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The First Corporate FCPA Enforcement Action In The Trump Era Is A $11.2 Million Declination With Disgorgement And Forfeiture Against Linde For Nearly Decade-Old Conduct Of An Acquired Entity

Linde

Last Friday the DOJ quietly updated its FCPA Pilot Program “declinations” page to include a June 16th letter from the Fraud Section and the U.S. Attorney’s Office (D.N.J.) to counsel for Linde North America Inc. and Linde Gas North America LLC.

The letter states that “consistent with the FCPA Pilot Program announced on April 5, 2016, the [DOJ is closing its] investigation of [Linde] and certain of their subsidiaries and affiliates concerning violations of the FCPA.”

Pursuant to the letter agreement, Linde agreed to disgorge or forfeit approximately $11.2 million. The Linde enforcement action is the first corporate FCPA enforcement action in the Trump era and is similar to the previous “declinations with disgorgement” enforcement actions released by the Obama DOJ in September 2016. (See here for a prior post).

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Another Week, Another DOJ Speech As McFadden Talks FCPA And Related Topics In Brazil

mcfadden

Yesterday, Acting Principal Deputy Assistant Attorney General Trevor McFadden delivered this speech in Brazil.

As highlighted in this post, McFadden talked about “some recent developments regarding the DOJ’s international cooperation efforts,” “some of the diverse tools in [the DOJ’s] prosecutorial toolbox that allow [it] to prosecute corruption” and “the importance of transparency in our anti-corruption prosecutions.”

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Friday Roundup

Roundup

Quotable, no reliable way to measure, Microsoft explains, scrutiny alert, a direct selling license in China, and offensive use of the FCPA. It’s all here in the Friday roundup.

Quotable

Some think – or at least I’ve been told – that certain of my Foreign Corrupt Practices Act views are controversial or out of the “main stream” (whatever the “main stream” actually is or means). Yet, I am confident that much of what I write and talk about represents silent majority views.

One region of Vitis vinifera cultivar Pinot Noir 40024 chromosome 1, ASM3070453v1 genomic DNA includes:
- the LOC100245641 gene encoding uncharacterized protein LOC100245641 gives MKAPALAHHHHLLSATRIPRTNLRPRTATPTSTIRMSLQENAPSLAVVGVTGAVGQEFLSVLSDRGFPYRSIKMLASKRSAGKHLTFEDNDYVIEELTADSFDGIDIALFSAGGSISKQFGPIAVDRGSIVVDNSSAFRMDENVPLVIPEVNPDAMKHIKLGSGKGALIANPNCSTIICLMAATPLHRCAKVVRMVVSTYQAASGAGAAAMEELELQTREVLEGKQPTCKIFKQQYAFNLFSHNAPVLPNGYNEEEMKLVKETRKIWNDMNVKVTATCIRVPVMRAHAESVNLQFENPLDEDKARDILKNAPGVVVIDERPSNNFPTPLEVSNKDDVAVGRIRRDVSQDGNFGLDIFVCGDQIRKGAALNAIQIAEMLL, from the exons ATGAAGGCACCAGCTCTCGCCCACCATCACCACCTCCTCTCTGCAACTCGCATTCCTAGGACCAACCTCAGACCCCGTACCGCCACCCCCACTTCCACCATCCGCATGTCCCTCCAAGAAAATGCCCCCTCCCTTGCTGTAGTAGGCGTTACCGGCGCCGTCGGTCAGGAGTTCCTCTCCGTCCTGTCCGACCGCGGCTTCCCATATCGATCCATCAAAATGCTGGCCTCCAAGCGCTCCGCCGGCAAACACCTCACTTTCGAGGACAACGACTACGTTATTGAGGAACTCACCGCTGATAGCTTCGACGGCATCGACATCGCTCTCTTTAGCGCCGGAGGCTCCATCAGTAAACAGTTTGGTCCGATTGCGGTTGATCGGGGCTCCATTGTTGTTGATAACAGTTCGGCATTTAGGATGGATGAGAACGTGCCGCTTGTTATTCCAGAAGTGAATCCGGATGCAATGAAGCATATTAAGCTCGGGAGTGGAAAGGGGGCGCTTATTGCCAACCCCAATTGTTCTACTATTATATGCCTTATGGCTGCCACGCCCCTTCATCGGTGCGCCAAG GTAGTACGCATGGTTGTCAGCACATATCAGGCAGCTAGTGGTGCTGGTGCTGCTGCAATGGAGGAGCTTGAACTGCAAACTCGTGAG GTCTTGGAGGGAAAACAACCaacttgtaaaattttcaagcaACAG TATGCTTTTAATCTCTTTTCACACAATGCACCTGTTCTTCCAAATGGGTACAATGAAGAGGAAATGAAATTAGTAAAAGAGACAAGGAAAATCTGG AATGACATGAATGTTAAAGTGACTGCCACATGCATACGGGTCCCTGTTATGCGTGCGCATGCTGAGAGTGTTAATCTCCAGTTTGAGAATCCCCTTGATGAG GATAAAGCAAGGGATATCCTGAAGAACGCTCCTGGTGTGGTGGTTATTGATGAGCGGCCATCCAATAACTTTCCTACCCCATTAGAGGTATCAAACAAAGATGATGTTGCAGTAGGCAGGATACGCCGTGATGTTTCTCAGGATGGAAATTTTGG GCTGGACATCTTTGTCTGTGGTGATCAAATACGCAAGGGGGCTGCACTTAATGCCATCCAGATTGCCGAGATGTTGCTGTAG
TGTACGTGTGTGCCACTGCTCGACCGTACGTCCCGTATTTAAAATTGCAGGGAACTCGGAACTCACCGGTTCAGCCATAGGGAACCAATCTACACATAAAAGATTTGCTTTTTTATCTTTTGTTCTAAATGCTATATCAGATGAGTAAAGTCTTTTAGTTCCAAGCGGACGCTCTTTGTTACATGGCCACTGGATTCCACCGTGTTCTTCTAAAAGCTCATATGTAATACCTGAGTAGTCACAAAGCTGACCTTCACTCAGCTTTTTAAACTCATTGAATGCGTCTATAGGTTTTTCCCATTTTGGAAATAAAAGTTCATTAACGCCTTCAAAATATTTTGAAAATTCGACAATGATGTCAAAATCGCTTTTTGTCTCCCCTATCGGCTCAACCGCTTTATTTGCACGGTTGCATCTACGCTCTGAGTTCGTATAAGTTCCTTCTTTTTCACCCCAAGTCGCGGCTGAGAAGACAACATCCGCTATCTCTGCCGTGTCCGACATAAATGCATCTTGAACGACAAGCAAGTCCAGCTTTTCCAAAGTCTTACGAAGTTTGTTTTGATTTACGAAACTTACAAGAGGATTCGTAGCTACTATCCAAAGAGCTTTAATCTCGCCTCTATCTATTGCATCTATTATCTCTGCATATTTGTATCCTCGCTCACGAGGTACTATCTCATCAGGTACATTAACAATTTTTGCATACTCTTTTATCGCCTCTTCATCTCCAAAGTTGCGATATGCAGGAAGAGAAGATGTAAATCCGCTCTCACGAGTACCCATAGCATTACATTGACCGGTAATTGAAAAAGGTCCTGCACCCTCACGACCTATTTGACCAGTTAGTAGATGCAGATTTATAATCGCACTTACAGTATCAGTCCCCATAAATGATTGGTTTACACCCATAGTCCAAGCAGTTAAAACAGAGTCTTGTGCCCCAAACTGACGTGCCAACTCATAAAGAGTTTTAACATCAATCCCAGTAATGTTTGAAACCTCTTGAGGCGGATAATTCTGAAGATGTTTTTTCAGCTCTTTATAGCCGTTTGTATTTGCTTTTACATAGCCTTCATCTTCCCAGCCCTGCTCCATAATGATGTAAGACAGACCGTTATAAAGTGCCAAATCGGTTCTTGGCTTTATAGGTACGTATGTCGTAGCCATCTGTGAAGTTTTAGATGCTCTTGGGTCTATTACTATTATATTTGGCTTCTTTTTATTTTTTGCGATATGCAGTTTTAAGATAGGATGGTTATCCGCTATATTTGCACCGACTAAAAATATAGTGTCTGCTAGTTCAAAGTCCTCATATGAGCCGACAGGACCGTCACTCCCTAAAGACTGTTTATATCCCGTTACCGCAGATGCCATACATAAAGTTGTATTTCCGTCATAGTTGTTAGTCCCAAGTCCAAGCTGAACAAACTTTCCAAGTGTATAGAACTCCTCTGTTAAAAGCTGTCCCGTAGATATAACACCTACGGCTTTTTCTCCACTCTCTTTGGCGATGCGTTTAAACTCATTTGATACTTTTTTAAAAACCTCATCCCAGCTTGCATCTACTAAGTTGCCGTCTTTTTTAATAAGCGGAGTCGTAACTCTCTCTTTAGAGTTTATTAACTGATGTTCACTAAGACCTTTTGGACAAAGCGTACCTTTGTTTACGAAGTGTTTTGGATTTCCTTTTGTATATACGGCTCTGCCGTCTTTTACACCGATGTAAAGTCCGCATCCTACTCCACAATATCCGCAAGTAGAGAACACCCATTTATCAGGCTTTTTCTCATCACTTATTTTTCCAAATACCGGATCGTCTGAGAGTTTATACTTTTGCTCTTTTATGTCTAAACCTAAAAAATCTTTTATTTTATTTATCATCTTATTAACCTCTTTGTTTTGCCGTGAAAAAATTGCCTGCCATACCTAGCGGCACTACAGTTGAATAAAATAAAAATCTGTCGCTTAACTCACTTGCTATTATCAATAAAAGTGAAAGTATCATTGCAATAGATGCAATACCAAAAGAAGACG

Indeed, as I’ve commented before, one of the interesting things about writing about the FCPA and related issues on a daily basis is that often I just need to wait for a former FCPA enforcement official to say the same thing. 

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DOJ Is Noncommittal Regarding The Future Of Its FCPA Pilot Program, But Who Really Cares?

DOJ2

On April 5, 2016, the DOJ announced a one-year FCPA Pilot Program (see here for the prior post).

With just a few weeks left in the program, the DOJ could easily make an emphatic statement about the future of the program.

But that is not what Acting Assistant Attorney General Kenneth Blanco did last week in a speech at the ABA National Institute on White Collar Crime.

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The DOJ (And U.K. SFO) Are “Shooting Themselves In The Foot”

shootingselffoot

Both the Department of Justice and the Serious Fraud Office in the U.K. want companies to voluntarily disclose conduct that implicates the Foreign Corrupt Practices Act and/or Bribery Act. Notwithstanding the DOJ slapping a formal title on its policy goal in April 2016 (i.e. the FCPA Pilot Program), this has long been the articulated policy position on both sides of the Atlantic for nearly a decade.

Why then are the DOJ and SFO shooting themselves in the foot by making decisions that should result in any board member, audit committee member, or general counsel informed of current events not making the decision to voluntarily disclose?

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